Leading Lights: IGCSE World Literature top scorer on how Harry Potter helped her excel academically, offer tips for aceing the papers

Leading Lights: IGCSE World Literature top scorer on how Harry Potter helped her excel academically, offer tips for aceing the papers

IGCSE World Literature top scorer Elly Hung speaks to us about one of her biggest inspirations, and shared some useful tips on how to tackle the exam

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Elly Hung advises students to study for the exam in a group to save valuable revision time.
Photo: King George V School

The magical Harry Potter series by British author J. K. Rowling has inspired and motivated many to read. Elly Hung, a King George V student, is one of them.

The Year 12 Potterhead was Hong Kong’s top scorer in World Literature in the 2018 IGCSE. She was also awarded the Outstanding Cambridge Learner Award for her exceptional achievement.

“I’ve always enjoyed reading, because literature allows me to take a glimpse into worlds that I would otherwise never have been able to experience,” the 16-year-old shared with Young Post.

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Elly said it was Rowling’s Harry Potter books that “ignited her passion for reading”. Moreover, she admires the British writer’s hard work and determination in overcoming writer’s block, and rejection from publishers. “It’s quite a nice thing to bear in mind when studying for exams,” she said.

The World Literature IGCSE consists of both coursework and an exam, each accounting for 50 per cent of the final score. The exam is split into Paper Two and Three, which requires students to analyse an unseen text, and write two essays on a prescribed text, respectively.

Paper Three was particularly challenging, Elly said, because it required students to complete two essays in 90 minutes. She advises students taking similar time-pressure exams to practise writing under the same time constraints as their actual exam.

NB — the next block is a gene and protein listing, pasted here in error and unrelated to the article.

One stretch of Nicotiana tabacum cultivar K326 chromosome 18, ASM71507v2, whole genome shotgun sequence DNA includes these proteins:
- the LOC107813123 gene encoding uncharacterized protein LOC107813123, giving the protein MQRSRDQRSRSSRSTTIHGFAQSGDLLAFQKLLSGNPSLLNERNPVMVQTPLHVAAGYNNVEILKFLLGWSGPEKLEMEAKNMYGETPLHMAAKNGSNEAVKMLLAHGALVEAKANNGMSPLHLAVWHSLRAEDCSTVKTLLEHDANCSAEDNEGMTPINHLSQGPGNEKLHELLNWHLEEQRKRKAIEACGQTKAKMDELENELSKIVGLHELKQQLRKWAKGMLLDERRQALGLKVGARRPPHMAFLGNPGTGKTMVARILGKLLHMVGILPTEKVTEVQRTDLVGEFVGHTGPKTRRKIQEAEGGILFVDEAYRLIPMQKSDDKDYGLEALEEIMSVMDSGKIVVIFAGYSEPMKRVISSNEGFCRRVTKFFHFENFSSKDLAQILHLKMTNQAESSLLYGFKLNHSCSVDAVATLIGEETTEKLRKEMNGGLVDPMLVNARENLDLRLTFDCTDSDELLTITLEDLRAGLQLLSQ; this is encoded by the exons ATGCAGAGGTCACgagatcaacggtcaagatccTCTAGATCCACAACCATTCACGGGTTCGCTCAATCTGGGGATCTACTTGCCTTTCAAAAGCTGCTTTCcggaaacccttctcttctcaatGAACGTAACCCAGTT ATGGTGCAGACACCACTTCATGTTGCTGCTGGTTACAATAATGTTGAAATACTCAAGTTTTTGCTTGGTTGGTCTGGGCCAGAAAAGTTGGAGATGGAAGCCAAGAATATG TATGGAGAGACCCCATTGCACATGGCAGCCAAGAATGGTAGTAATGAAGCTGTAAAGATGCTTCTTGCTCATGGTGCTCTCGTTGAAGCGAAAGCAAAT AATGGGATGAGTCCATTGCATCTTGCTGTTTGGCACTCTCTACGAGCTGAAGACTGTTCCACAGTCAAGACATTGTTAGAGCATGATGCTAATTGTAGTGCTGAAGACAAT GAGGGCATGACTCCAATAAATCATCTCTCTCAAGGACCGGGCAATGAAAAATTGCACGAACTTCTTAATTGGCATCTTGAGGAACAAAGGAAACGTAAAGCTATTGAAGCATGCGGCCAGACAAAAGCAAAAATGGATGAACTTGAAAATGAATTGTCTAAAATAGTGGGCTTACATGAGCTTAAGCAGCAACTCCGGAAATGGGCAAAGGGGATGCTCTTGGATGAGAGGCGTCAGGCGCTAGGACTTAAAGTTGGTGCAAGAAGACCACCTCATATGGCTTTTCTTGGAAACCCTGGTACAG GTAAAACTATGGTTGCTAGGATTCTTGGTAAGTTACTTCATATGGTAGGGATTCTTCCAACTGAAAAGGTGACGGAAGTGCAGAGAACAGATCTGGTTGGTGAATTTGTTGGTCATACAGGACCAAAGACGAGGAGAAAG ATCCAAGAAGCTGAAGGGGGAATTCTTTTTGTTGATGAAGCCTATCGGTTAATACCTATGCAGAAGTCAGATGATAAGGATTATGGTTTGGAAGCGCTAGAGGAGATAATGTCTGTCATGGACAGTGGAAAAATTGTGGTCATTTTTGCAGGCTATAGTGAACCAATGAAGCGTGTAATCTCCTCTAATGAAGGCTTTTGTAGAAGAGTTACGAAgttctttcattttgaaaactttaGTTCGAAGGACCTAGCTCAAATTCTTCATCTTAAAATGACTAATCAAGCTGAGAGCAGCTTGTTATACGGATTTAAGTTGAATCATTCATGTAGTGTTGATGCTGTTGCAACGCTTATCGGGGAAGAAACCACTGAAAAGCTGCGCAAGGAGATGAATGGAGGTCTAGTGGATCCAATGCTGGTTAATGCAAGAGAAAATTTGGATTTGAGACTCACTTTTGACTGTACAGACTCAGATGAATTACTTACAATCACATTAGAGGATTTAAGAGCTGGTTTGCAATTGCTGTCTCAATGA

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“It helps them learn to leave enough time to write their conclusion, so they don’t have to rush it,” she said.

In addition, Elly recommended that students study together, rather than alone.

“For Paper Three, students need to familiarise themselves with the text and memorise quotes from various characters and themes,” she said. “Compiling a list of quotes with your friends would help everyone produce high-quality revision notes.”

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Listening to your subject teacher’s advice is extremely important as well, Elly said, because they know the syllabus best.

“My English teacher Ms Douglas, for instance, taught us to follow the ‘Peel’ structure (point, evidence, explanation, and link) for essay writing,” Elly said.

Elly added she was very grateful that her teacher made them practise for the oral assessment in class.

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“I was most nervous about the oral component of the coursework, as we had to answer several questions on the spot. The practise, I believe, was one of the things that really helped me score a high mark,” she said.

Moreover, thinking about potential questions that would appear in the exam and how to respond to them helped to calm her nerves.

Although Elly is not planning to study literature at university, the booklover said she would definitely continue to read outside school and just for pleasure.

Edited by Nicole Moraleda

This article appeared in the Young Post print edition as
Works just like magic

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